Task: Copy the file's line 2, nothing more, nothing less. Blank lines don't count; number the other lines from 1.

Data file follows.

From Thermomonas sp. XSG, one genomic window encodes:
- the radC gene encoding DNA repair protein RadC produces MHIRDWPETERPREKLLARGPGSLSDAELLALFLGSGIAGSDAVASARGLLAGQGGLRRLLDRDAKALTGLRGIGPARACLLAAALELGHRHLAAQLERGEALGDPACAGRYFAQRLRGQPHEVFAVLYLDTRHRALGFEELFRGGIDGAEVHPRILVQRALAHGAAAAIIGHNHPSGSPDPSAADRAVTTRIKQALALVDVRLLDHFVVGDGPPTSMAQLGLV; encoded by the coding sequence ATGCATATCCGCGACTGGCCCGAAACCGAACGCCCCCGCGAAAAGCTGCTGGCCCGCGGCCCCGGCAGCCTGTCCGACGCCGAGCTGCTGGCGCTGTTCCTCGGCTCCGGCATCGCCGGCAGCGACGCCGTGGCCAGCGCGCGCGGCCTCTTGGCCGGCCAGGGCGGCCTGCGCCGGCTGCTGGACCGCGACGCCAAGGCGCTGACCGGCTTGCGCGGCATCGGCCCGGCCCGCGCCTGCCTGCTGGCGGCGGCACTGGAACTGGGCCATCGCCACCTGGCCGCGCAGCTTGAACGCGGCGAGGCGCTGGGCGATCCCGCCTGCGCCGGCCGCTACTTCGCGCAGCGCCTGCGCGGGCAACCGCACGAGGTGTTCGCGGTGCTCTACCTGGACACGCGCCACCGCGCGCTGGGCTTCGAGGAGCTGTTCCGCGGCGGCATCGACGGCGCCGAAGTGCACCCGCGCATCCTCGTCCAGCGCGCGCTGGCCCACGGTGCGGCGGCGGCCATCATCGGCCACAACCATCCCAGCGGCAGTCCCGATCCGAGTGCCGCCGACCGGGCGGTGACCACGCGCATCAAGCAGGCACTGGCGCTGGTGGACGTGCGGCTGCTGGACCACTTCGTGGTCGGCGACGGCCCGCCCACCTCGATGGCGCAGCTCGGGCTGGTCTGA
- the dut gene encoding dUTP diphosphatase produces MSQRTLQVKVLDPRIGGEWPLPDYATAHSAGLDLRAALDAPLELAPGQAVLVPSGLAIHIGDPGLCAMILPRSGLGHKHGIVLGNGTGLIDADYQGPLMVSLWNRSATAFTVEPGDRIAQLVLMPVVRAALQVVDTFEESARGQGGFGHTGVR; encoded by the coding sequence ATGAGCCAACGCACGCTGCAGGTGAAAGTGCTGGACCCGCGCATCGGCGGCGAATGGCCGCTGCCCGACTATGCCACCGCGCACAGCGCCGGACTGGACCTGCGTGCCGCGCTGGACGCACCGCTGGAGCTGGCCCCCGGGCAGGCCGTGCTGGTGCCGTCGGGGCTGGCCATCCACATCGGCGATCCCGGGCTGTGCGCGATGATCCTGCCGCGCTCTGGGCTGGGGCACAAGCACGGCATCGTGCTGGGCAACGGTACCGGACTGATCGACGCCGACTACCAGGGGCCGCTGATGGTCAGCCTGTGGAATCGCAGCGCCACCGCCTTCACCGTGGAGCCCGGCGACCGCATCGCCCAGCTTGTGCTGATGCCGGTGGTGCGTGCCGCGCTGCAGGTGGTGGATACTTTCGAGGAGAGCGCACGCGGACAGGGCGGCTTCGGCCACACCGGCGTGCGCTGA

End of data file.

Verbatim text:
- the radC gene encoding DNA repair protein RadC produces MHIRDWPETERPREKLLARGPGSLSDAELLALFLGSGIAGSDAVASARGLLAGQGGLRRLLDRDAKALTGLRGIGPARACLLAAALELGHRHLAAQLERGEALGDPACAGRYFAQRLRGQPHEVFAVLYLDTRHRALGFEELFRGGIDGAEVHPRILVQRALAHGAAAAIIGHNHPSGSPDPSAADRAVTTRIKQALALVDVRLLDHFVVGDGPPTSMAQLGLV; encoded by the coding sequence ATGCATATCCGCGACTGGCCCGAAACCGAACGCCCCCGCGAAAAGCTGCTGGCCCGCGGCCCCGGCAGCCTGTCCGACGCCGAGCTGCTGGCGCTGTTCCTCGGCTCCGGCATCGCCGGCAGCGACGCCGTGGCCAGCGCGCGCGGCCTCTTGGCCGGCCAGGGCGGCCTGCGCCGGCTGCTGGACCGCGACGCCAAGGCGCTGACCGGCTTGCGCGGCATCGGCCCGGCCCGCGCCTGCCTGCTGGCGGCGGCACTGGAACTGGGCCATCGCCACCTGGCCGCGCAGCTTGAACGCGGCGAGGCGCTGGGCGATCCCGCCTGCGCCGGCCGCTACTTCGCGCAGCGCCTGCGCGGGCAACCGCACGAGGTGTTCGCGGTGCTCTACCTGGACACGCGCCACCGCGCGCTGGGCTTCGAGGAGCTGTTCCGCGGCGGCATCGACGGCGCCGAAGTGCACCCGCGCATCCTCGTCCAGCGCGCGCTGGCCCACGGTGCGGCGGCGGCCATCATCGGCCACAACCATCCCAGCGGCAGTCCCGATCCGAGTGCCGCCGACCGGGCGGTGACCACGCGCATCAAGCAGGCACTGGCGCTGGTGGACGTGCGGCTGCTGGACCACTTCGTGGTCGGCGACGGCCCGCCCACCTCGATGGCGCAGCTCGGGCTGGTCTGA